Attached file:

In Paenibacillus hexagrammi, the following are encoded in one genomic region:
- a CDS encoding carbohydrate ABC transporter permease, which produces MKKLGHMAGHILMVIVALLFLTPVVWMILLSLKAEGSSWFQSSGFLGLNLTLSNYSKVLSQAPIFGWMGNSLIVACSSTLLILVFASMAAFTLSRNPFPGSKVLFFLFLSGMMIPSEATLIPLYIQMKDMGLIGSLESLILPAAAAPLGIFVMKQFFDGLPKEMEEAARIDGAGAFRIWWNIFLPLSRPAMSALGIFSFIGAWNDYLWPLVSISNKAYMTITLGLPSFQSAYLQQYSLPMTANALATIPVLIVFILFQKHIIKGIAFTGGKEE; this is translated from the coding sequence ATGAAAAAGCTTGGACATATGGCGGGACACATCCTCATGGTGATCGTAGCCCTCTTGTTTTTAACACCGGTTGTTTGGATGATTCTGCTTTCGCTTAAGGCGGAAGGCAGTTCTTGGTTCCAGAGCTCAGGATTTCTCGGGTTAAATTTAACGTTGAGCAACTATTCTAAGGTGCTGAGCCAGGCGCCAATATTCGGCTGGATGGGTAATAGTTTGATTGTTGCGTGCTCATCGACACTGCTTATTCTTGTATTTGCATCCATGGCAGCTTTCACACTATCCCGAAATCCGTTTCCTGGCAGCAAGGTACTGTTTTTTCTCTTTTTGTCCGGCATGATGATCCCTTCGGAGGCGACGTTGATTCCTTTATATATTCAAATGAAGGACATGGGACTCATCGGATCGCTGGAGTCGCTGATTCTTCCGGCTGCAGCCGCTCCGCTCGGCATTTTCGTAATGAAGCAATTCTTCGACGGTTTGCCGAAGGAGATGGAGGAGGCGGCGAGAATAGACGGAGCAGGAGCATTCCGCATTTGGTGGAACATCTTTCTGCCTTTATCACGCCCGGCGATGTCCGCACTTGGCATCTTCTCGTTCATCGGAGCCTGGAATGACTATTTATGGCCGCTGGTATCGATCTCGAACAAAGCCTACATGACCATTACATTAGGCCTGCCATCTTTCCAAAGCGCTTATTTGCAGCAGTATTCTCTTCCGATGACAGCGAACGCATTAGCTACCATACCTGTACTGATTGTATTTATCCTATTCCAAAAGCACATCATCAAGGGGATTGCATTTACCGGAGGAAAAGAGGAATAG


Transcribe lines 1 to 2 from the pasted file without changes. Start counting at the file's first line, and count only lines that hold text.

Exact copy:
In Paenibacillus hexagrammi, the following are encoded in one genomic region:
- a CDS encoding carbohydrate ABC transporter permease, which produces MKKLGHMAGHILMVIVALLFLTPVVWMILLSLKAEGSSWFQSSGFLGLNLTLSNYSKVLSQAPIFGWMGNSLIVACSSTLLILVFASMAAFTLSRNPFPGSKVLFFLFLSGMMIPSEATLIPLYIQMKDMGLIGSLESLILPAAAAPLGIFVMKQFFDGLPKEMEEAARIDGAGAFRIWWNIFLPLSRPAMSALGIFSFIGAWNDYLWPLVSISNKAYMTITLGLPSFQSAYLQQYSLPMTANALATIPVLIVFILFQKHIIKGIAFTGGKEE; this is translated from the coding sequence ATGAAAAAGCTTGGACATATGGCGGGACACATCCTCATGGTGATCGTAGCCCTCTTGTTTTTAACACCGGTTGTTTGGATGATTCTGCTTTCGCTTAAGGCGGAAGGCAGTTCTTGGTTCCAGAGCTCAGGATTTCTCGGGTTAAATTTAACGTTGAGCAACTATTCTAAGGTGCTGAGCCAGGCGCCAATATTCGGCTGGATGGGTAATAGTTTGATTGTTGCGTGCTCATCGACACTGCTTATTCTTGTATTTGCATCCATGGCAGCTTTCACACTATCCCGAAATCCGTTTCCTGGCAGCAAGGTACTGTTTTTTCTCTTTTTGTCCGGCATGATGATCCCTTCGGAGGCGACGTTGATTCCTTTATATATTCAAATGAAGGACATGGGACTCATCGGATCGCTGGAGTCGCTGATTCTTCCGGCTGCAGCCGCTCCGCTCGGCATTTTCGTAATGAAGCAATTCTTCGACGGTTTGCCGAAGGAGATGGAGGAGGCGGCGAGAATAGACGGAGCAGGAGCATTCCGCATTTGGTGGAACATCTTTCTGCCTTTATCACGCCCGGCGATGTCCGCACTTGGCATCTTCTCGTTCATCGGAGCCTGGAATGACTATTTATGGCCGCTGGTATCGATCTCGAACAAAGCCTACATGACCATTACATTAGGCCTGCCATCTTTCCAAAGCGCTTATTTGCAGCAGTATTCTCTTCCGATGACAGCGAACGCATTAGCTACCATACCTGTACTGATTGTATTTATCCTATTCCAAAAGCACATCATCAAGGGGATTGCATTTACCGGAGGAAAAGAGGAATAG